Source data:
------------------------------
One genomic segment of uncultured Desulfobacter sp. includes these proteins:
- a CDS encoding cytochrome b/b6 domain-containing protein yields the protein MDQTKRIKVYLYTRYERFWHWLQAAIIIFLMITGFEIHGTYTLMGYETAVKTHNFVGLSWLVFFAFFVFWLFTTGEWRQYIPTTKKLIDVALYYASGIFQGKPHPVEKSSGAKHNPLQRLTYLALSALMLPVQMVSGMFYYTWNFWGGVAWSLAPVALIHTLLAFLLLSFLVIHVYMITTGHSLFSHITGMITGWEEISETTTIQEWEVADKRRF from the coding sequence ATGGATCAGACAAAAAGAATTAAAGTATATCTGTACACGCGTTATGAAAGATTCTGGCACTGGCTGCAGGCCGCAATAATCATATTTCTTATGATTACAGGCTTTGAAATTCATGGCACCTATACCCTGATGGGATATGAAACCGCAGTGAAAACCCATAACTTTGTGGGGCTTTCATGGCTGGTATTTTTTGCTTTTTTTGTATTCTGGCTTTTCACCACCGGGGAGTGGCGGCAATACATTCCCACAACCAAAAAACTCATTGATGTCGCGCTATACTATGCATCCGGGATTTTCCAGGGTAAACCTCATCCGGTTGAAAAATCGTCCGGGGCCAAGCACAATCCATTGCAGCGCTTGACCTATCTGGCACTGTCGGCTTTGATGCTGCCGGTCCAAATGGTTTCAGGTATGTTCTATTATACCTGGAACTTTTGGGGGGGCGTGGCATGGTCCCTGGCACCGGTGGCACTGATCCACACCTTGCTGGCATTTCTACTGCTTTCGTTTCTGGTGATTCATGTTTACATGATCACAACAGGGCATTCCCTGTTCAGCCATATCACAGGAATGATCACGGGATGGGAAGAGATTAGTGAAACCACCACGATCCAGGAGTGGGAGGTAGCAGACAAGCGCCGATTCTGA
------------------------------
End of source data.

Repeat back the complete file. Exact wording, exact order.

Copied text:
One genomic segment of uncultured Desulfobacter sp. includes these proteins:
- a CDS encoding cytochrome b/b6 domain-containing protein yields the protein MDQTKRIKVYLYTRYERFWHWLQAAIIIFLMITGFEIHGTYTLMGYETAVKTHNFVGLSWLVFFAFFVFWLFTTGEWRQYIPTTKKLIDVALYYASGIFQGKPHPVEKSSGAKHNPLQRLTYLALSALMLPVQMVSGMFYYTWNFWGGVAWSLAPVALIHTLLAFLLLSFLVIHVYMITTGHSLFSHITGMITGWEEISETTTIQEWEVADKRRF from the coding sequence ATGGATCAGACAAAAAGAATTAAAGTATATCTGTACACGCGTTATGAAAGATTCTGGCACTGGCTGCAGGCCGCAATAATCATATTTCTTATGATTACAGGCTTTGAAATTCATGGCACCTATACCCTGATGGGATATGAAACCGCAGTGAAAACCCATAACTTTGTGGGGCTTTCATGGCTGGTATTTTTTGCTTTTTTTGTATTCTGGCTTTTCACCACCGGGGAGTGGCGGCAATACATTCCCACAACCAAAAAACTCATTGATGTCGCGCTATACTATGCATCCGGGATTTTCCAGGGTAAACCTCATCCGGTTGAAAAATCGTCCGGGGCCAAGCACAATCCATTGCAGCGCTTGACCTATCTGGCACTGTCGGCTTTGATGCTGCCGGTCCAAATGGTTTCAGGTATGTTCTATTATACCTGGAACTTTTGGGGGGGCGTGGCATGGTCCCTGGCACCGGTGGCACTGATCCACACCTTGCTGGCATTTCTACTGCTTTCGTTTCTGGTGATTCATGTTTACATGATCACAACAGGGCATTCCCTGTTCAGCCATATCACAGGAATGATCACGGGATGGGAAGAGATTAGTGAAACCACCACGATCCAGGAGTGGGAGGTAGCAGACAAGCGCCGATTCTGA